Although “The Monteverde Camera” begins as a magical shop story, it quickly leaves that realm and follows the purchaser of a camera which belonged to a pioneer in the photography field. As he begins to use the camera, Lucius Collins begins to make a connection between the objects he photographs and a run of bad luck. Looking at the history of the camera, he realizes that its association with evil goes back to its origins. Although a simple idea, Davidson could have spent more time examining his characters and their relationships for a stronger, more intriguing tale.
Davidson shows off his skill at descriptive writing and digressions in “What Strange Stars and Skies,” and Edwardian story of kidnappings in the stews of London. Focusing on a handful of the kidnap victims, Davidson clearly shows the plight of the lower classes while capturing the feel of the era about which he is writing.
“The Lineaments of Gratified Desire” is a demonstration of how history can not be understood without an understanding of preceding events and, more importantly, beliefs. Ostensibly an account of a young man searching for either a love charm or an hunting charm, the last line of the story reveals his identity and changes the entire tenor of the tale.
Davidson uses family names in “The Account of Mr. Ira Davidson,” which gives the story the appearance of an autobiographical piece about Davidson's grandfather rather than a fictional tale. Employing the antiquated style of a story based on the narration and notes of another, Davidson looks at a bit of apocryphal family history which is reminiscent of the investments of the historical Mark Twain.
”Twenty-Three” tells the story of a family which lives in the shadow of a curse which claims the lives of its men at the end of twenty-three. Davidson's story looks at the hopes and fears of a generation which is on the verge of coming to grips with the curse and the hope that it is now past.
“Business Must Be Picking Up” is the story of a farmer who is, on the surface, a believer in doing things the old way and not taking anything from the government. His obduracy annoys his family and friends who have a more pragmatic outlook on their situation, but, in the end, the farmer demonstrates that his way is completely functional and pokes a finger in the eye of the government the farmer detests.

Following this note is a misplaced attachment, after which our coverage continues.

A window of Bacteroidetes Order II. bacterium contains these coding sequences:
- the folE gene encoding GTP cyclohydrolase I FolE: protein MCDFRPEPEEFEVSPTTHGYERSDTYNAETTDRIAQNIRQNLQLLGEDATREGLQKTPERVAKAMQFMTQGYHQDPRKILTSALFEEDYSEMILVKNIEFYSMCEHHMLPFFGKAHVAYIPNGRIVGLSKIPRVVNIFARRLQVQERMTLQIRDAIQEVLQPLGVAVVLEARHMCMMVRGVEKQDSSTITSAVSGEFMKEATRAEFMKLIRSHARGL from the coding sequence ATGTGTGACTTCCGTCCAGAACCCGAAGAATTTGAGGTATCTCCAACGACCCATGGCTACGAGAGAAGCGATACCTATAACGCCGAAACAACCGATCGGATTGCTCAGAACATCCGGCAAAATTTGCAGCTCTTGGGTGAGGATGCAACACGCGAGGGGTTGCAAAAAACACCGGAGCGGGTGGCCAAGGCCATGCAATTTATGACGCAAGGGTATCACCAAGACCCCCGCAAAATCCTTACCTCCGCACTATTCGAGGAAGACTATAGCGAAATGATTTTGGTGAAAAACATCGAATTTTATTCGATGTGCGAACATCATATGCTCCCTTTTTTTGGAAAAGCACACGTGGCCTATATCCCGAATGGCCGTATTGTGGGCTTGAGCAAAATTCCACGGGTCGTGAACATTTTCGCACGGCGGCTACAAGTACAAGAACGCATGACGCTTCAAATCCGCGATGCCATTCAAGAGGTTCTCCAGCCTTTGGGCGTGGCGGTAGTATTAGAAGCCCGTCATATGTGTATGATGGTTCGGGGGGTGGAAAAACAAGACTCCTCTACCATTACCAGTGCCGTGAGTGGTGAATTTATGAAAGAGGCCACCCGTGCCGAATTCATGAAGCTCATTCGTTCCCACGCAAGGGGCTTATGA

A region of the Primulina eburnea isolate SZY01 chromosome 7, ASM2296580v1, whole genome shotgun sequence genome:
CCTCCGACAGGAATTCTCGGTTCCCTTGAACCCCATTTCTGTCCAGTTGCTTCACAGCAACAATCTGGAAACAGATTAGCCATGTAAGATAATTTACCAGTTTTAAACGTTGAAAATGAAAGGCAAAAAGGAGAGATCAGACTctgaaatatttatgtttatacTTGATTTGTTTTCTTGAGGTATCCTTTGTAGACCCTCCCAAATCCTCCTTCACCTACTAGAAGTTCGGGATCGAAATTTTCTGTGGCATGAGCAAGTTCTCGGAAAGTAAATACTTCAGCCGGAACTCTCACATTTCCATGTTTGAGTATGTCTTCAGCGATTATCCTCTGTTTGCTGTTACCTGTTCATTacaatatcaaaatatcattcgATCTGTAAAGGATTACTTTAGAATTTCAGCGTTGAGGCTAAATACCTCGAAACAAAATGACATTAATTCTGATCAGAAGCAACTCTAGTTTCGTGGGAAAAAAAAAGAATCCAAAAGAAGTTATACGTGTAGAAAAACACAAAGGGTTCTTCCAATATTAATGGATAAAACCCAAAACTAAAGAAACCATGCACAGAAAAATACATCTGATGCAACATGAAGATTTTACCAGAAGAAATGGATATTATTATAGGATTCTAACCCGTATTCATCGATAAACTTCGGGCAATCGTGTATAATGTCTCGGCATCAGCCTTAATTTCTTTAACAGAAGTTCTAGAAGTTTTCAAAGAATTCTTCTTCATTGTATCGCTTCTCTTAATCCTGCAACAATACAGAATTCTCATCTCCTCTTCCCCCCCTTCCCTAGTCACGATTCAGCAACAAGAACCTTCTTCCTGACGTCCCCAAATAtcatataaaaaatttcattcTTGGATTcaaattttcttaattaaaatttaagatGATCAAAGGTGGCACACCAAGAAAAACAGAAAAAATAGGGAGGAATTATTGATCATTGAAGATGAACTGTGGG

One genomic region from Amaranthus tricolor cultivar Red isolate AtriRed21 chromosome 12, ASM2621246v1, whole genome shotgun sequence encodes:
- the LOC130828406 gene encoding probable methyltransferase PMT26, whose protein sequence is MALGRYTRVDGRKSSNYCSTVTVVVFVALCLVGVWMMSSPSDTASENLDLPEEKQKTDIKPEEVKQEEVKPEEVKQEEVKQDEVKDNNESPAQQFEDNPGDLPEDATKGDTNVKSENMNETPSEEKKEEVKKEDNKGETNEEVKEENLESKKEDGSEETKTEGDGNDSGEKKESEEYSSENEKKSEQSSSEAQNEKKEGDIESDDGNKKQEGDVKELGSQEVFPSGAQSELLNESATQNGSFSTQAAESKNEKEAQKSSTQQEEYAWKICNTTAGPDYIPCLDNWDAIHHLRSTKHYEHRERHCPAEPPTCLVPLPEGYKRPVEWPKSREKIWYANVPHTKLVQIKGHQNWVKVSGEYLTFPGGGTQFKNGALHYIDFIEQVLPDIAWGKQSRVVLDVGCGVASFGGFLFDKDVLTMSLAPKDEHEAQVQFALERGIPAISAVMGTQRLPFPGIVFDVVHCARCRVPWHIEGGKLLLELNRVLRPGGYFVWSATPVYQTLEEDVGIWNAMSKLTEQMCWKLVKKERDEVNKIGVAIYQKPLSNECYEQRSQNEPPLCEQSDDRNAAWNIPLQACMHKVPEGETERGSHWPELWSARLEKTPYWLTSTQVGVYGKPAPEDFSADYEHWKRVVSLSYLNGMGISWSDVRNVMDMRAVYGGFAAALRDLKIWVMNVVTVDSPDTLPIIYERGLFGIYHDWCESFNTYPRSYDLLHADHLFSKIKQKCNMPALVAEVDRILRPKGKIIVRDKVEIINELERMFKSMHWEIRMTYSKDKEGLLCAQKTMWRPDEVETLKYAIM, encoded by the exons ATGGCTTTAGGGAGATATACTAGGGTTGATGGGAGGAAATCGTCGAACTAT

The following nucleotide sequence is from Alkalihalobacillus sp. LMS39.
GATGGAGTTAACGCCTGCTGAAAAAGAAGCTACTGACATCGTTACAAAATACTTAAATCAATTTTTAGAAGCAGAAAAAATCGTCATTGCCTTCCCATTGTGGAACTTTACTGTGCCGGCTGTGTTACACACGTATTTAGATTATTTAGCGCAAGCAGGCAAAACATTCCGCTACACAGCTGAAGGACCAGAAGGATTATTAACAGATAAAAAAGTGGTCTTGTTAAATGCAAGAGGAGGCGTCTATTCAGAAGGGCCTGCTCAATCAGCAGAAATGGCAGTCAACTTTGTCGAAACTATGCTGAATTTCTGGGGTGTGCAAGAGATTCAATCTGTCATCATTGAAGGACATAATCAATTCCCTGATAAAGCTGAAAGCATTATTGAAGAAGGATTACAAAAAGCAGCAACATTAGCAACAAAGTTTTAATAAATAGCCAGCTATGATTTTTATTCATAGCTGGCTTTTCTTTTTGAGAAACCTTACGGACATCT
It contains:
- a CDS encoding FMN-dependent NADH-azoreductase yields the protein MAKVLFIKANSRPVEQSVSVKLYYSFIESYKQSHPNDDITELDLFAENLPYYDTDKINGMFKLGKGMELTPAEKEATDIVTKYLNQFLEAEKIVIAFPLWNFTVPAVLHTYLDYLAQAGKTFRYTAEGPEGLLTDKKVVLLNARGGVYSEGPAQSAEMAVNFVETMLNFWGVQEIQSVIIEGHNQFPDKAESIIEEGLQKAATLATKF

“Dr. Bumbo Singh” is the proprietor of a typical magical shop. The story Davidson tells, however, is not typical of the appearing and disappearing magical shop story. Both Dr. Bumbo Singh and his customer, Mister Underhand, have had long dealings with each other and, to a certain extent, have built up a trusting relationship. In the end the story takes a strange twist which results in the disappearance of the shop, but knowledge of the fate of both customer and shopkeeper.
Davidson turns his attention to the ecological with the story “The Peninsula,” about logging in a remote region. He focuses on Mary Blennerhassett and Victor Olauson, whose fates are intertwined because of their grandfathers' ownership of a wooded area. Mary is in desperate need of money and willing to sell off the lands to a logger who would exploit them without restoring them, while Victor desires to see the area kept pristine.
“Summon the Watch” is one of Davidson's flat out detective stories. It looks at a time when eccentrics could still cling to the nineteenth century, as is done by two sisters in Brooklyn. When they are visited by a couple of newspaper men who want to write a story about their eccentricity (which they see as perfectly normal behavior), that very eccentricity and the newspapermen's hold on the present, rescues the sisters.
Davidson traveled to many places around the world and frequently used exotic locations for his stories. “Dragon Skin Drum” is set in China just prior to Communist Rule and is a deft display of the feelings of Chinese about their country's history. On the one hand, they are trying to forget the past in favor of a New China, but at the same time, they can't completely let that Old China go. One of the interesting devices in "Dragon Skin Drum" is the culture clash between Old and New China as well as between the Chinese and Americans.
“El Vilvoy de las Islas” is not only the story of a wild boy in the South American country of Ereguay, but also a story about how legends can grow in a world dominated by science and investigative journalism. Throughout the story, the legend of el vilvoy remains intact for the characters, but it quickly becomes obvious what the real story is to the reader. Written with Davidson's usual digressions, these help make the clues he leaves for the reader less obvious.
”Mickelrede; or, The Slayer and the Staff: A Ghost-Novel” was a novel fragment which Michael Swanwick reworked to a short story following Davidson's death in 1993. While the story of multiple timelines never quite works in this form, Swanwick has done an admirable job attempting to imitate Davidson's inimitable writing style. The story gives in indication of some of the work which never managed to see publication.
|O Brave Old World!||Great Is Diana|
|One Morning with Samuel, Dorothy and William||Traveller from an Antique Land|
|The Man Who Saw the Elephant||Pebble in Time (with Cynthia Goldstone)|
|The Singular Incident of the Dog on the Beach||The Engine of Samoset Erastus Hale, and One Other, Unknown|
|Buchanan's Head||The Odd Old Bird|
|The Deed of the Deft-Footed Dragon||The Montaverde Camera|
|What Strange Stars and Skies||The Lineaments of Gratified Desire|
|The Account of Mr. Ira Davidson||Twenty-Three|
|Business Must Be Picking Up||Dr. Bumbo Singh|
|The Peninsula||Summon the Watch|
|Dragon Skin Drum||El Vilvoy de las Islas|
|Mickelrede; or, The Slayer and the Staff: A Ghost-Novel|
|Purchase this book in paperback from .|